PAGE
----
Role of K+ATP channels and EDRF in reactive hyperemia in the hindquarters vascular bed of cats.

Journal Article (Journal Article)

The mechanism underlying reactive hyperemia was investigated in the feline hindquarters vascular bed under natural- and constant-flow conditions. A 30-s occlusion of the distal aorta produced a marked hyperemic increase in distal aortic blood flow that was attenuated by the ATP-sensitive K+ (K+ATP) channel blocking agent, glibenclamide. When blood flow to the hindquarters vascular bed was held constant with a pump, interruption of blood flow for 5- to 90-s periods produced reactive vasodilator responses that increased in magnitude and duration as the period of ischemia increased. The magnitude and duration of the reactive vasodilator responses were reduced by K+ATP channel antagonists and an inhibitor of nitric oxide synthase, whereas indomethacin had no significant effect. In the pulmonary vascular bed, under constant-flow, elevated tone conditions, a 30-s period of ischemia produced a small reactive vasodilator response and a larger secondary vasoconstrictor response. The present data suggest that reactive hyperemia in the hindquarters vascular bed is mediated by the opening of K+ATP channels and nitric oxide release and that the reactive hyperemic response is not pronounced in the pulmonary circulation.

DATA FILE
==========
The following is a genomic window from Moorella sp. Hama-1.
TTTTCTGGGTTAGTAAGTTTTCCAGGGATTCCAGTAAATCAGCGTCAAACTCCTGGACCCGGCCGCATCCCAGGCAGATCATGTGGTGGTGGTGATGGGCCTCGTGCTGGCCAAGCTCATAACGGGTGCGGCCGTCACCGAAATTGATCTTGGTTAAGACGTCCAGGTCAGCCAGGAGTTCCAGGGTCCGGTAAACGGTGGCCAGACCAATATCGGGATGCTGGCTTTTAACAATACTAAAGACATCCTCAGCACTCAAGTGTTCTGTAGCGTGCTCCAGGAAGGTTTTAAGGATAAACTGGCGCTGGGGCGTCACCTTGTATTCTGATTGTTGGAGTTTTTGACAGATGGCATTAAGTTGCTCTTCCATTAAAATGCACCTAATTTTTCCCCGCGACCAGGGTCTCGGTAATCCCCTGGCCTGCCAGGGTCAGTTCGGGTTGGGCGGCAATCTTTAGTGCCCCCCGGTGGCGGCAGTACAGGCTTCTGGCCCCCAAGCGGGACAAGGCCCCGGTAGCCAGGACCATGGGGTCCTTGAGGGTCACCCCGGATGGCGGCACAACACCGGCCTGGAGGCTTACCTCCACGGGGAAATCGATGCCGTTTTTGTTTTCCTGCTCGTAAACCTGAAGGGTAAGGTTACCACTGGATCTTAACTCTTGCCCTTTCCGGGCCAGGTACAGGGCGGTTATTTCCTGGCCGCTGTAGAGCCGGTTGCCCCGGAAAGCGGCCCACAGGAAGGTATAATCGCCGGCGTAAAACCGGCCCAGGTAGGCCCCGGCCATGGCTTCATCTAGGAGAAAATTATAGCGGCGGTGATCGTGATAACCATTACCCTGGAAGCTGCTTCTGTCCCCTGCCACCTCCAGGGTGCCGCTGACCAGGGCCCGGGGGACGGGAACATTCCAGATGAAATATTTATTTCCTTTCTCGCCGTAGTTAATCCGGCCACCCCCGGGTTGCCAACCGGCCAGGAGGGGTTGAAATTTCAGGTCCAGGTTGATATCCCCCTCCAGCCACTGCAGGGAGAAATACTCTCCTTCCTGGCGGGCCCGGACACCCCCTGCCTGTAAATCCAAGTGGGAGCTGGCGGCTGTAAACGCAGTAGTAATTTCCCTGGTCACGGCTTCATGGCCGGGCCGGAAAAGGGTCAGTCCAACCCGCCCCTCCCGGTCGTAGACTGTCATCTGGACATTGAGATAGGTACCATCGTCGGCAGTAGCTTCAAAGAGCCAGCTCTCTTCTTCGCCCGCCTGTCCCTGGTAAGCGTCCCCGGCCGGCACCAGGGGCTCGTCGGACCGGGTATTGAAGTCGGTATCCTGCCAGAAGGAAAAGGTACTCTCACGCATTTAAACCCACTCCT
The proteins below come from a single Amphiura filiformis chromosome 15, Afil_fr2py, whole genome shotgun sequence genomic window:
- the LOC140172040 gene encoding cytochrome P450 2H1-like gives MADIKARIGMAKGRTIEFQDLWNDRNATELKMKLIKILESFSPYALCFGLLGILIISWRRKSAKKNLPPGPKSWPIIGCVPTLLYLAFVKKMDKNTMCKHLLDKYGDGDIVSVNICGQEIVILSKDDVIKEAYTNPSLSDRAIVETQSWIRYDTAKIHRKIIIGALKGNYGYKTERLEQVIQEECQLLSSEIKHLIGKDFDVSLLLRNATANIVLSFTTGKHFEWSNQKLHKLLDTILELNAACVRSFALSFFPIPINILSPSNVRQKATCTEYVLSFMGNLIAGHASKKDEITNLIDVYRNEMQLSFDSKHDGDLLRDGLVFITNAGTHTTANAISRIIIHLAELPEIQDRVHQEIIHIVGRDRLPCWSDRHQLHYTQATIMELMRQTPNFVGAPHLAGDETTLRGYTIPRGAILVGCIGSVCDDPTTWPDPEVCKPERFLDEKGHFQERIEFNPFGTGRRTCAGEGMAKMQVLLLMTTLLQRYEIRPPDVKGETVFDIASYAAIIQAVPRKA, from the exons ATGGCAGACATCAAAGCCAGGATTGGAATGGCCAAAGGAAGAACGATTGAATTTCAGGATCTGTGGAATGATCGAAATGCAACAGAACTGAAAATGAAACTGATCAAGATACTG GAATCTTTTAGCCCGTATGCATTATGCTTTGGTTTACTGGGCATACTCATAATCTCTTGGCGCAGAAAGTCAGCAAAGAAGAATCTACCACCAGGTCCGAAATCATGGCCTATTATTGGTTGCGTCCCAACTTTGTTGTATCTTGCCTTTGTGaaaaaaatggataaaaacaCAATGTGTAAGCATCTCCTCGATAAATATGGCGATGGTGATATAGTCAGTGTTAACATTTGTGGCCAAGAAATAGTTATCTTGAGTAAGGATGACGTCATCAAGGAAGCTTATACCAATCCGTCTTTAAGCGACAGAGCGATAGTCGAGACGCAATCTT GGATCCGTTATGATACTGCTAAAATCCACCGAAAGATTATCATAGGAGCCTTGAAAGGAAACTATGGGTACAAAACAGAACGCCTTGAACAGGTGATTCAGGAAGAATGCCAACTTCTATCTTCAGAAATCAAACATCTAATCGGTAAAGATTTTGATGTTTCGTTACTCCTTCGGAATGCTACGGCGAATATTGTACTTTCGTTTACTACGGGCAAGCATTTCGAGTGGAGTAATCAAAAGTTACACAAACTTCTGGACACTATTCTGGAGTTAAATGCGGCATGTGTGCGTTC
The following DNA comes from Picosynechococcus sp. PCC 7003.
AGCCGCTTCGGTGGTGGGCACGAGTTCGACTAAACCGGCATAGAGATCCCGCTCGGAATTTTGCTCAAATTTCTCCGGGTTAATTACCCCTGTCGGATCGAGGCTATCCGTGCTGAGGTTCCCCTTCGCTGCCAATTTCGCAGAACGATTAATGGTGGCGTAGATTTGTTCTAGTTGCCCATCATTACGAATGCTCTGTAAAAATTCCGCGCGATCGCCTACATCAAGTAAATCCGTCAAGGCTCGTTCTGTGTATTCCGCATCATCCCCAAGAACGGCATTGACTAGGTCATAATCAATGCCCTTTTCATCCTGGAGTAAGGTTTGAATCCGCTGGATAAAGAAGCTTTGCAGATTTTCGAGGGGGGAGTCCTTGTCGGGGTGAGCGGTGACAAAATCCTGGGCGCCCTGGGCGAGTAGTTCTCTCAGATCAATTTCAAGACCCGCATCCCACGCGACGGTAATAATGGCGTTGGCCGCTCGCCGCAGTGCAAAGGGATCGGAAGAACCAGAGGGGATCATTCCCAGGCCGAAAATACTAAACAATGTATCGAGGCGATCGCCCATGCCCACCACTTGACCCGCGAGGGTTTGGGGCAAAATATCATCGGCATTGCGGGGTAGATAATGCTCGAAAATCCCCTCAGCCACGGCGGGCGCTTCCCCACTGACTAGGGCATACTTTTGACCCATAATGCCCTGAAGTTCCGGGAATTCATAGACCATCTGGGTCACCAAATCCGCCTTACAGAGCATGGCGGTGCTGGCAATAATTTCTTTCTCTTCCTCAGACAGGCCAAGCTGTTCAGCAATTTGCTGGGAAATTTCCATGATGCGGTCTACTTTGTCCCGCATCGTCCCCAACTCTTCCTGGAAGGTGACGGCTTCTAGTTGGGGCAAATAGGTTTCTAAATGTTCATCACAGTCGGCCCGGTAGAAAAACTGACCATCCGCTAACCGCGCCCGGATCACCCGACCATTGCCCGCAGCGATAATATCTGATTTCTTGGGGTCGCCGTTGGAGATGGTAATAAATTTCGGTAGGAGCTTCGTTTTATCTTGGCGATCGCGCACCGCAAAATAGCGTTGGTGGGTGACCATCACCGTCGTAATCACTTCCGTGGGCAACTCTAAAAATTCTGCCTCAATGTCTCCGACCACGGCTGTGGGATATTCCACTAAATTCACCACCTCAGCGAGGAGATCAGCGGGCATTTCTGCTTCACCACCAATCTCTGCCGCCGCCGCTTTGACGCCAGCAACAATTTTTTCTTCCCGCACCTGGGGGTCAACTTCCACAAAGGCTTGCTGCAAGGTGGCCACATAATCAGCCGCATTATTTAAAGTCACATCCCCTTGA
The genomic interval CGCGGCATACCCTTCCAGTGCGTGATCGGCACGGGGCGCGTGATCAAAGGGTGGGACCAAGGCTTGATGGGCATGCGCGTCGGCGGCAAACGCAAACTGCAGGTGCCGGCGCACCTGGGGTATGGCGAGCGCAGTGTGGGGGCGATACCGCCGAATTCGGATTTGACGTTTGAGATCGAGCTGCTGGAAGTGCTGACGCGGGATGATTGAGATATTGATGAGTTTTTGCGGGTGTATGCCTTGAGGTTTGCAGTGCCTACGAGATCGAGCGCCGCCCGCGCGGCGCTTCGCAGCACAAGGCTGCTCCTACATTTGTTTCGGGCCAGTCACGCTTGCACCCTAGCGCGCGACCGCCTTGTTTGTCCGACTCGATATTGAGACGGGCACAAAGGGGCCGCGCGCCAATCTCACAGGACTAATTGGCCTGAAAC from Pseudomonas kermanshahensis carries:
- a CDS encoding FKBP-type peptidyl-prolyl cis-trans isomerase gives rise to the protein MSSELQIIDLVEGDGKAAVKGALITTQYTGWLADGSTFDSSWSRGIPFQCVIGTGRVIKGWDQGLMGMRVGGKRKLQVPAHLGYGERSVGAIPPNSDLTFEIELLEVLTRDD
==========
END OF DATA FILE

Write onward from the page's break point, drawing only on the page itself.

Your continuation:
Full Text

Duke Authors

Cited Authors

  • Minkes, RK; Santiago, JA; McMahon, TJ; Kadowitz, PJ

Published Date

  • November 1995

Published In

Volume / Issue

  • 269 / 5 Pt 2

Start / End Page

  • H1704 - H1712

PubMed ID

  • 7503268

International Standard Serial Number (ISSN)

  • 0002-9513

Digital Object Identifier (DOI)

  • 10.1152/ajpheart.1995.269.5.H1704


  • eng

Conference Location

  • United States